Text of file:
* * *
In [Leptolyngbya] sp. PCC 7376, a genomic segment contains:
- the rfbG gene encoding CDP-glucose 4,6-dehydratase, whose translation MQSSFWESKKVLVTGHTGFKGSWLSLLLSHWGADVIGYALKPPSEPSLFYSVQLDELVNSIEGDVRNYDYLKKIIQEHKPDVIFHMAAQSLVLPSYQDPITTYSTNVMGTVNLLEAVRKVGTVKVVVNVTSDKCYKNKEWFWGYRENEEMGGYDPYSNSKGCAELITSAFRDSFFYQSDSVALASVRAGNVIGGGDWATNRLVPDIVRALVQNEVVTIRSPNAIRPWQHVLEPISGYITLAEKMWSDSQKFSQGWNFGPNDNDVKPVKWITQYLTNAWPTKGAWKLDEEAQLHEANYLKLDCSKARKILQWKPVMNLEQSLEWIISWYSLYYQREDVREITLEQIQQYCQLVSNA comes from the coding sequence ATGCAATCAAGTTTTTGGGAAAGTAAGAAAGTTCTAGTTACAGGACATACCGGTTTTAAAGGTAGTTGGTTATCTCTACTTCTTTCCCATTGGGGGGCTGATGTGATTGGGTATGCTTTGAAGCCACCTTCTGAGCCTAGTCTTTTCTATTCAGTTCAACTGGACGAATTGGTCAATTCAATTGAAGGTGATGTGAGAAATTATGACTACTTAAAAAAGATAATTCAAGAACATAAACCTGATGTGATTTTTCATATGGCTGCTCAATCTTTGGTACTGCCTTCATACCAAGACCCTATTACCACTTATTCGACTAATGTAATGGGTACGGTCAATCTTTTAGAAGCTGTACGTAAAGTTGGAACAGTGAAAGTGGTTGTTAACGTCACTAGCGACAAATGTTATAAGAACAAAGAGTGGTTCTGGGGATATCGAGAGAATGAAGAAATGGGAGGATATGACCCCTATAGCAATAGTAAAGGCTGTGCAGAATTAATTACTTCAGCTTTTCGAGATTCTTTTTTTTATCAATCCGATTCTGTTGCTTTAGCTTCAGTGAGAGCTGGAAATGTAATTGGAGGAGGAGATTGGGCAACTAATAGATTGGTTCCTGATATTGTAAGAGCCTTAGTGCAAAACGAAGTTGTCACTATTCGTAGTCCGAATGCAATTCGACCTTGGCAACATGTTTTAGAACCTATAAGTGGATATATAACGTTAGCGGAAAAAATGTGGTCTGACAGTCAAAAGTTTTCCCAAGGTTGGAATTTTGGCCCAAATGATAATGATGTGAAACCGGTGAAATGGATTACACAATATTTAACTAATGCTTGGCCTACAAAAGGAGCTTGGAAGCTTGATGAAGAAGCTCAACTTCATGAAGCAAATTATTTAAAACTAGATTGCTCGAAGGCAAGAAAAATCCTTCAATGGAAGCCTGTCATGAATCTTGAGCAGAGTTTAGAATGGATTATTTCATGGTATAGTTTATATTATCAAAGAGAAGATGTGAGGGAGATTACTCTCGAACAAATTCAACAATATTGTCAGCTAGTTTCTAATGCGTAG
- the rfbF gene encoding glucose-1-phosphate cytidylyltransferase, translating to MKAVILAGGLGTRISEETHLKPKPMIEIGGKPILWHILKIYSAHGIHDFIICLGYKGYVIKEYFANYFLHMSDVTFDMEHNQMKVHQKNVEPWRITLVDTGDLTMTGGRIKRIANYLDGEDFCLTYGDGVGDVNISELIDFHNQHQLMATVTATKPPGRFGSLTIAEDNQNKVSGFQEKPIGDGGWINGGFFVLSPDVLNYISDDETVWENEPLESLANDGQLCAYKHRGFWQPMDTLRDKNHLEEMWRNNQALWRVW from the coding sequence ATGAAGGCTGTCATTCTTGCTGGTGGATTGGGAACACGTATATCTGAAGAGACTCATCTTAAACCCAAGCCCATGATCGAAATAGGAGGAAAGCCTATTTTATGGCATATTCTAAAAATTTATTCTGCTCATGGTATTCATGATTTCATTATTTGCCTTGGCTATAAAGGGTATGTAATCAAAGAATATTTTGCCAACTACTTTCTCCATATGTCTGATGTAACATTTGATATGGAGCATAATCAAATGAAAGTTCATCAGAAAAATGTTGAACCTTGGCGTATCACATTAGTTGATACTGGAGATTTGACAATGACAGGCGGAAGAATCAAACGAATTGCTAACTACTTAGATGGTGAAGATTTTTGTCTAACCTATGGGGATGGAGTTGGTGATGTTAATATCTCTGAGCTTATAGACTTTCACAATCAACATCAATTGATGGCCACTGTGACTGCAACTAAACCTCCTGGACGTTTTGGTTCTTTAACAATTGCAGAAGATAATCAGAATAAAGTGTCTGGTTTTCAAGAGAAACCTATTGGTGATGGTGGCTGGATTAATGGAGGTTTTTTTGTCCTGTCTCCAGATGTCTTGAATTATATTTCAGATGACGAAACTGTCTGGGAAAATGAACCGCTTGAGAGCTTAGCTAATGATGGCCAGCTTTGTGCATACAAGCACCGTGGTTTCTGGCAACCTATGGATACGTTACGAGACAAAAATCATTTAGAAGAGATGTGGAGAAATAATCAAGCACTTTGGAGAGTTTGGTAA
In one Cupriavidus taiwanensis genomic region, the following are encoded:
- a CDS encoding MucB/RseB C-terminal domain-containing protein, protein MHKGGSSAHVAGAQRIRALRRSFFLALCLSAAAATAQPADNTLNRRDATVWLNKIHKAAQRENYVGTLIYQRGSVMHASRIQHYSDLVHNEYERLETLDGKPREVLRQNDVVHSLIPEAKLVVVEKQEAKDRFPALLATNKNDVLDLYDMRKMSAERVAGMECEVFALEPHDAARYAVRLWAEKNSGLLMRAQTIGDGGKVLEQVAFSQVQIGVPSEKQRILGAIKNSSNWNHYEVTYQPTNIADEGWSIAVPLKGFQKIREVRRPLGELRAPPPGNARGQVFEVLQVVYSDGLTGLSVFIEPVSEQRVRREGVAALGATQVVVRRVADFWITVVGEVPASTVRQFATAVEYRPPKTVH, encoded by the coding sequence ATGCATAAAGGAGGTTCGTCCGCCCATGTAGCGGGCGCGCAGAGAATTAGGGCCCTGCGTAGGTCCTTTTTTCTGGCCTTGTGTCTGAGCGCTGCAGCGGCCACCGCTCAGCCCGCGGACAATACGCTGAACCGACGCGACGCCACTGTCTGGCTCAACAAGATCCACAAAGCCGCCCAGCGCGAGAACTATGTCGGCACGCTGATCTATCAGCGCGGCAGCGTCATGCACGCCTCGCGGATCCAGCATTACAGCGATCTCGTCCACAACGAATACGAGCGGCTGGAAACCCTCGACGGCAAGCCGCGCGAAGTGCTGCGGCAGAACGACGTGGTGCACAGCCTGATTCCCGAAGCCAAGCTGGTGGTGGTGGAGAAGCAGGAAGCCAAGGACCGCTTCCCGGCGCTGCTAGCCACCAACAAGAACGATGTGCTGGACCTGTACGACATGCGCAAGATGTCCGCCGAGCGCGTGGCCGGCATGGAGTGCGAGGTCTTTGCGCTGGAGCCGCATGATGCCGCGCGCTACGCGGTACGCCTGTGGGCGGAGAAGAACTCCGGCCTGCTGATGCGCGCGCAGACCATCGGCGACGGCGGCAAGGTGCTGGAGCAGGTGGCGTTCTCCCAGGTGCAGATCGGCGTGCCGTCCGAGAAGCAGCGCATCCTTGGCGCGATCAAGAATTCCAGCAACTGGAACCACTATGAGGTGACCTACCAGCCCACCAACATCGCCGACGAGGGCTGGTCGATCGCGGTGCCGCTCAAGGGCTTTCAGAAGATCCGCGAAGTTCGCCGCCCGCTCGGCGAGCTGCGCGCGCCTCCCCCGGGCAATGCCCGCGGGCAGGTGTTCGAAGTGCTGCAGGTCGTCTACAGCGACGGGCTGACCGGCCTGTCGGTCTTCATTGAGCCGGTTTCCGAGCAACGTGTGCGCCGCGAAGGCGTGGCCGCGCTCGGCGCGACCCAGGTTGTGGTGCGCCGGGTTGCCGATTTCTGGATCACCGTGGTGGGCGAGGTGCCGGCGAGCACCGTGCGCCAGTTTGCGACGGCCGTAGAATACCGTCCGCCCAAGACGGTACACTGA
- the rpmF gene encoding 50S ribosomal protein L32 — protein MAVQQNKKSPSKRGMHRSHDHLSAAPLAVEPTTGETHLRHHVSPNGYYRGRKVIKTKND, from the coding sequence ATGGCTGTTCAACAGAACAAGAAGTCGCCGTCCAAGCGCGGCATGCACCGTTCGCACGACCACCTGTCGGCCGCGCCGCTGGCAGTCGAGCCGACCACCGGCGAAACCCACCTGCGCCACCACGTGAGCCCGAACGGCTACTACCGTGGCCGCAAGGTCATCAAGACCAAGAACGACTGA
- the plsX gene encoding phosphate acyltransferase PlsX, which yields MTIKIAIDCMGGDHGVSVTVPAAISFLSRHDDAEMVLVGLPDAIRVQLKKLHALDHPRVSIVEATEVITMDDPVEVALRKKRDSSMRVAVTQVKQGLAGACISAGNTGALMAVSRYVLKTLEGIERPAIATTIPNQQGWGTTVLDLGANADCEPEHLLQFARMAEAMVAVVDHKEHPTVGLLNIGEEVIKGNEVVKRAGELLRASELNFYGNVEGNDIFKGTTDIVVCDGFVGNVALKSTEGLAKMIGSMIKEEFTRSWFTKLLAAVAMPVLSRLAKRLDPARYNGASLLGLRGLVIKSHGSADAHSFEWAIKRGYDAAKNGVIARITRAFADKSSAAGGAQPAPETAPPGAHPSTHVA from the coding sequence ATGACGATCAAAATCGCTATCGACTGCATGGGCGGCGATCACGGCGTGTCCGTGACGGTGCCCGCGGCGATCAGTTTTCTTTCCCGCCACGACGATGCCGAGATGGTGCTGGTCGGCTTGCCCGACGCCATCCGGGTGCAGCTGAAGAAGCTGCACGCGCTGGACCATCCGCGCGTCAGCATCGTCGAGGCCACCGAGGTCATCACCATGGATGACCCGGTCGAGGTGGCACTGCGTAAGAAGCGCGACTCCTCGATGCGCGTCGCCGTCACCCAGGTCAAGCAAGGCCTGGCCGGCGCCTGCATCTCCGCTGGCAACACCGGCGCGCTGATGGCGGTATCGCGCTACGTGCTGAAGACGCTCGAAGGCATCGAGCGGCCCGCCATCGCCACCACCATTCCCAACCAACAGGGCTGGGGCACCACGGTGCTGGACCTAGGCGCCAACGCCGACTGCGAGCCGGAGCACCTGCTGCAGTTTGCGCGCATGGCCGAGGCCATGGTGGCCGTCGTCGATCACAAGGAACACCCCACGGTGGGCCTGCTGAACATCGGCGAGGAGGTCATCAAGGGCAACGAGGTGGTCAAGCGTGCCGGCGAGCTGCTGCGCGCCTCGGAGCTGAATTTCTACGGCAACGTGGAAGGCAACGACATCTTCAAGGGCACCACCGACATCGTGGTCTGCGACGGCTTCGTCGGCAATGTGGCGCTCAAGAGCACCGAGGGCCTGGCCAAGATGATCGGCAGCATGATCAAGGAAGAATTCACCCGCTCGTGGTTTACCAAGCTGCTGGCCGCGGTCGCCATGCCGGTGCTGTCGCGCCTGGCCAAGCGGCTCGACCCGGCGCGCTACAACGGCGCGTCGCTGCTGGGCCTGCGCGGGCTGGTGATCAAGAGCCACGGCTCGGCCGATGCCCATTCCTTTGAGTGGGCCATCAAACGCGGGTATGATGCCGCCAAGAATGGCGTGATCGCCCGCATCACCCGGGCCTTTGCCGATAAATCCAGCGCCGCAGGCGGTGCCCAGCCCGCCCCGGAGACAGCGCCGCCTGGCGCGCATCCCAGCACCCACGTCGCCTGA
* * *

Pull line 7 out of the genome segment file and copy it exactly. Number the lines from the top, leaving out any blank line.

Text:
- the plsX gene encoding phosphate acyltransferase PlsX, which yields MTIKIAIDCMGGDHGVSVTVPAAISFLSRHDDAEMVLVGLPDAIRVQLKKLHALDHPRVSIVEATEVITMDDPVEVALRKKRDSSMRVAVTQVKQGLAGACISAGNTGALMAVSRYVLKTLEGIERPAIATTIPNQQGWGTTVLDLGANADCEPEHLLQFARMAEAMVAVVDHKEHPTVGLLNIGEEVIKGNEVVKRAGELLRASELNFYGNVEGNDIFKGTTDIVVCDGFVGNVALKSTEGLAKMIGSMIKEEFTRSWFTKLLAAVAMPVLSRLAKRLDPARYNGASLLGLRGLVIKSHGSADAHSFEWAIKRGYDAAKNGVIARITRAFADKSSAAGGAQPAPETAPPGAHPSTHVA from the coding sequence ATGACGATCAAAATCGCTATCGACTGCATGGGCGGCGATCACGGCGTGTCCGTGACGGTGCCCGCGGCGATCAGTTTTCTTTCCCGCCACGACGATGCCGAGATGGTGCTGGTCGGCTTGCCCGACGCCATCCGGGTGCAGCTGAAGAAGCTGCACGCGCTGGACCATCCGCGCGTCAGCATCGTCGAGGCCACCGAGGTCATCACCATGGATGACCCGGTCGAGGTGGCACTGCGTAAGAAGCGCGACTCCTCGATGCGCGTCGCCGTCACCCAGGTCAAGCAAGGCCTGGCCGGCGCCTGCATCTCCGCTGGCAACACCGGCGCGCTGATGGCGGTATCGCGCTACGTGCTGAAGACGCTCGAAGGCATCGAGCGGCCCGCCATCGCCACCACCATTCCCAACCAACAGGGCTGGGGCACCACGGTGCTGGACCTAGGCGCCAACGCCGACTGCGAGCCGGAGCACCTGCTGCAGTTTGCGCGCATGGCCGAGGCCATGGTGGCCGTCGTCGATCACAAGGAACACCCCACGGTGGGCCTGCTGAACATCGGCGAGGAGGTCATCAAGGGCAACGAGGTGGTCAAGCGTGCCGGCGAGCTGCTGCGCGCCTCGGAGCTGAATTTCTACGGCAACGTGGAAGGCAACGACATCTTCAAGGGCACCACCGACATCGTGGTCTGCGACGGCTTCGTCGGCAATGTGGCGCTCAAGAGCACCGAGGGCCTGGCCAAGATGATCGGCAGCATGATCAAGGAAGAATTCACCCGCTCGTGGTTTACCAAGCTGCTGGCCGCGGTCGCCATGCCGGTGCTGTCGCGCCTGGCCAAGCGGCTCGACCCGGCGCGCTACAACGGCGCGTCGCTGCTGGGCCTGCGCGGGCTGGTGATCAAGAGCCACGGCTCGGCCGATGCCCATTCCTTTGAGTGGGCCATCAAACGCGGGTATGATGCCGCCAAGAATGGCGTGATCGCCCGCATCACCCGGGCCTTTGCCGATAAATCCAGCGCCGCAGGCGGTGCCCAGCCCGCCCCGGAGACAGCGCCGCCTGGCGCGCATCCCAGCACCCACGTCGCCTGA